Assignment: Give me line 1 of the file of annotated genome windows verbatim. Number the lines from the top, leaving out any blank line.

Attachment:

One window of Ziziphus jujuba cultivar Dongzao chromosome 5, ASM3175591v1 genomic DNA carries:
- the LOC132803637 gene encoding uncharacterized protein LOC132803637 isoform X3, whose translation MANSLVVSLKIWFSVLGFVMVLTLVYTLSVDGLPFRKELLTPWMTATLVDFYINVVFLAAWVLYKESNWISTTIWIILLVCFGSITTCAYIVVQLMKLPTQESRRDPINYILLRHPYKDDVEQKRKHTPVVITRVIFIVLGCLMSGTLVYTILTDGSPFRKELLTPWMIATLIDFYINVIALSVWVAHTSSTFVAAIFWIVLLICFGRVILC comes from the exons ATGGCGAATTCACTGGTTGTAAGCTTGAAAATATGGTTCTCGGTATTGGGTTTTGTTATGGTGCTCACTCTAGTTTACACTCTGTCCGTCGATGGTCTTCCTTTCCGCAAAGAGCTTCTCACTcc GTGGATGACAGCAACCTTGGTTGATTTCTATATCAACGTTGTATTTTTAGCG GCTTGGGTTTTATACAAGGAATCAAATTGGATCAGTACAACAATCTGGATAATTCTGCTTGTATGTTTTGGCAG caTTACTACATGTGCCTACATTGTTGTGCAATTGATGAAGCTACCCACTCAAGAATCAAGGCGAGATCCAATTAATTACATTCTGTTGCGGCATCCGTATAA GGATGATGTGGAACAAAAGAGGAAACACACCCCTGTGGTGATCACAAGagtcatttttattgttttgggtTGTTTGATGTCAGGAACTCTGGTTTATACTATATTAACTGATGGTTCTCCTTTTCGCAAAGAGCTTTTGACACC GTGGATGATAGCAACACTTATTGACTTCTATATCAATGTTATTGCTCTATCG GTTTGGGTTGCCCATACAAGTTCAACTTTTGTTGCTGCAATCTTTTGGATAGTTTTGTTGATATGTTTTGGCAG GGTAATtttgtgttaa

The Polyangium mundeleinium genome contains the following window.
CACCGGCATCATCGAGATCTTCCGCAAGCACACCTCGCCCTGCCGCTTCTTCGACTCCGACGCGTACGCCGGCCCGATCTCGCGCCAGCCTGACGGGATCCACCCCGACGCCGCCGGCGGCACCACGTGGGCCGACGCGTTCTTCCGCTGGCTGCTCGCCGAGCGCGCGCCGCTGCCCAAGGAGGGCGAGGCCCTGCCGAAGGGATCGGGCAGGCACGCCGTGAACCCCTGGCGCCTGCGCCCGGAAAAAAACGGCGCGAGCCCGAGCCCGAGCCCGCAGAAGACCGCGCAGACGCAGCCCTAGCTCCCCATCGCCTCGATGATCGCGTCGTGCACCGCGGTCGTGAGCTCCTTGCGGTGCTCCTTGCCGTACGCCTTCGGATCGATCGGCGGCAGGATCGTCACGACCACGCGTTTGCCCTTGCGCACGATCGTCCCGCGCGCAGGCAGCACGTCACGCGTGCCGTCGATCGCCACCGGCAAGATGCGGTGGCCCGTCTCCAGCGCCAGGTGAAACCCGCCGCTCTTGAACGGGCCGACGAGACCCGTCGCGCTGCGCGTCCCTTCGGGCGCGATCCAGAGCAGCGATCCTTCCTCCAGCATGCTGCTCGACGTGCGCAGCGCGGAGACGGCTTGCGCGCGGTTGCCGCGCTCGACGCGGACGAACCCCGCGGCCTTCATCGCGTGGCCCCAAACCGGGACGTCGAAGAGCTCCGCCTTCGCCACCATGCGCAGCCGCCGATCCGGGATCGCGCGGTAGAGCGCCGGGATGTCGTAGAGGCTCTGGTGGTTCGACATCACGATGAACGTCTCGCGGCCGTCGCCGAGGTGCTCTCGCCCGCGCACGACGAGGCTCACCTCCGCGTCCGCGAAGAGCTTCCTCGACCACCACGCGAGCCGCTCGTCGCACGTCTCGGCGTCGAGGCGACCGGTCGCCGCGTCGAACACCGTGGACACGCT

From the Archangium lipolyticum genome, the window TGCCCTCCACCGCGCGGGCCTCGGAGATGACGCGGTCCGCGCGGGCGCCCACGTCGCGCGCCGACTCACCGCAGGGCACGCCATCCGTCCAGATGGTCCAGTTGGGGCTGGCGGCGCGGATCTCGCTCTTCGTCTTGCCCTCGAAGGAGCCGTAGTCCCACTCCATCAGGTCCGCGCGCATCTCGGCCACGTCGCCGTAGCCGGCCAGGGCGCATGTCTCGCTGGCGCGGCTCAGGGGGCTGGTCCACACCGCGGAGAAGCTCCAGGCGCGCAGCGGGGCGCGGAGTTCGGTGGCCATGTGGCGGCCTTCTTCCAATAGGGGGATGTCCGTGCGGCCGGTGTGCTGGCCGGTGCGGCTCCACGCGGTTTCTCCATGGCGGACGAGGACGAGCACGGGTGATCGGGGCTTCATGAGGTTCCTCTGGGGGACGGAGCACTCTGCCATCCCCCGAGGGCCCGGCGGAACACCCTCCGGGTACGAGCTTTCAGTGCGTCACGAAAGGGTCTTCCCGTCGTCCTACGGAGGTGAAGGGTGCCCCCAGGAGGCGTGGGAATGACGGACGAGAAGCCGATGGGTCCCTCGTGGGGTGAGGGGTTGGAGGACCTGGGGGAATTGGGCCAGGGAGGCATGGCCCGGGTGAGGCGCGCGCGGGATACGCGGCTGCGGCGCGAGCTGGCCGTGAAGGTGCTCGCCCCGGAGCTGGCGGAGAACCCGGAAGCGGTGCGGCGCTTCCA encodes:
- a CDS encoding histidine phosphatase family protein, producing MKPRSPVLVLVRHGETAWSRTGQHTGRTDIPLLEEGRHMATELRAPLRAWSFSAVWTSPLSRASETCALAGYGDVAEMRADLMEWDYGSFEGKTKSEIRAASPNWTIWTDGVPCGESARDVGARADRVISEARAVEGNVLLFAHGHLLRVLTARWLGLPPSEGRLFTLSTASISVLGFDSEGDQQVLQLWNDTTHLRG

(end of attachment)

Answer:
One window of Ziziphus jujuba cultivar Dongzao chromosome 5, ASM3175591v1 genomic DNA carries: